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Kangaroo courts: Panahi and the MPAA

 

Persecuted filmmaker Jafar Panahi finally got his day in court a couple of weeks ago, whatever that might mean in the Iranian justice system, and released a statement defending his right to create such amoral, treasonous films as "Offside" (2007)  and "Crimson Gold." (2003). In it he said in part, "[Y]ou are putting not only us on trial but the socially conscious, humanistic, and artistic Iranian cinema as well, a cinema which tries to stay beyond good and evil, a cinema that does not judge nor surrender to power or money but tries to honestly reflect a realistic image of the society."

Well, good luck with that, Jafar.

More recently the Berlinale invited Panahi to participate in a jury that is, unlike the enpaneled fanatics in Iran, composed of his peers. One hopes that they have more success than the people of Venice festival, who unsuccessfully tried to get Panahi on their jury a couple of months ago. But I'm not holding my breath.

Nonetheless, before we get all snooty about how open our society is and about the glories of our constitutional right to free speech, consider the fate of Derek Cianfrance's "Blue Valentine," which was given the lethal NC-17 rating by the MPAA. True, the abject villainy of the Iranians eclipses the mere hypocrisy, cowardice, ignorance and stupidity of Hollywood's existing rating system, but at the end of the day it all comes down to censorship.

And what is the MPAA trying to protect us from? Cunnilingus, apparently  - at least as practiced by male on female. For some reason, however,  the girl on girl application  in "Black Swan" gets a pass. Because the guys calling the shots don't mind seeing girls get it on? Or perhaps because "Black Swan" is being distributed by Fox Searchlight, part of 20th Century Fox, and "Blue Valentine" by the independent Weinsteins?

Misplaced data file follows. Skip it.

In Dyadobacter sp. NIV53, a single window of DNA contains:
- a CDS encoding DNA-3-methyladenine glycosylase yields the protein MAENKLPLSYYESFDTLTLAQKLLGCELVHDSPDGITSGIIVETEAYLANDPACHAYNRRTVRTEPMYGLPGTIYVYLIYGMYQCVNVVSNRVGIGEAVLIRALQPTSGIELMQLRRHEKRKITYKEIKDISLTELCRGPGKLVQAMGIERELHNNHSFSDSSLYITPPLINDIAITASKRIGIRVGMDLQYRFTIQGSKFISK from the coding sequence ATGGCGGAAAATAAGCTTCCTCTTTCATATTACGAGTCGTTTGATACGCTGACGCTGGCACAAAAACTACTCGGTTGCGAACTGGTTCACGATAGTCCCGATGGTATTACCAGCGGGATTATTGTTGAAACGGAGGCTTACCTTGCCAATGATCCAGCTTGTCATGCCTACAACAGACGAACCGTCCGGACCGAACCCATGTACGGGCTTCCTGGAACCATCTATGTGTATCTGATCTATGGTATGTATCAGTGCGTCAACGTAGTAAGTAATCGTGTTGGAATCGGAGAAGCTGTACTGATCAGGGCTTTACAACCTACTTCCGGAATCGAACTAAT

Not that I am suggesting that either get  an NC-17 rating. (For the record, I have not yet seen "Blue Valentine" and I gave "Black Swan" four stars in my review). Nor do I think films like "Piranha 3-D" or the "Saw" series or any of the other films whose idea of a good time is butchering sexy bodies in graphic detail should be banned or restricted. None of these should be judged and blacklisted by the self-appointed pooh-bahs of the major studios.

Their motivations, unlike in Iran, are not moral or political . They're in it just protect their own bottom line by short circuiting attempts by outsiders to impose their own ideas of righteousness. And they are also in it to defuse the competition of independent filmmakers. Movie censorship in America these days is ultimately no more than obeisance to the forces of intolerance. And, when you come right down to it, an unfair business practice imposed by a monopoly on competitors.

It is both anti-American and anti-capitalistic.

Meanwhile, if you want to protest either or both of these injustices, here's a link for a petition supporting Panahi and here's one for "Blue Valentine."

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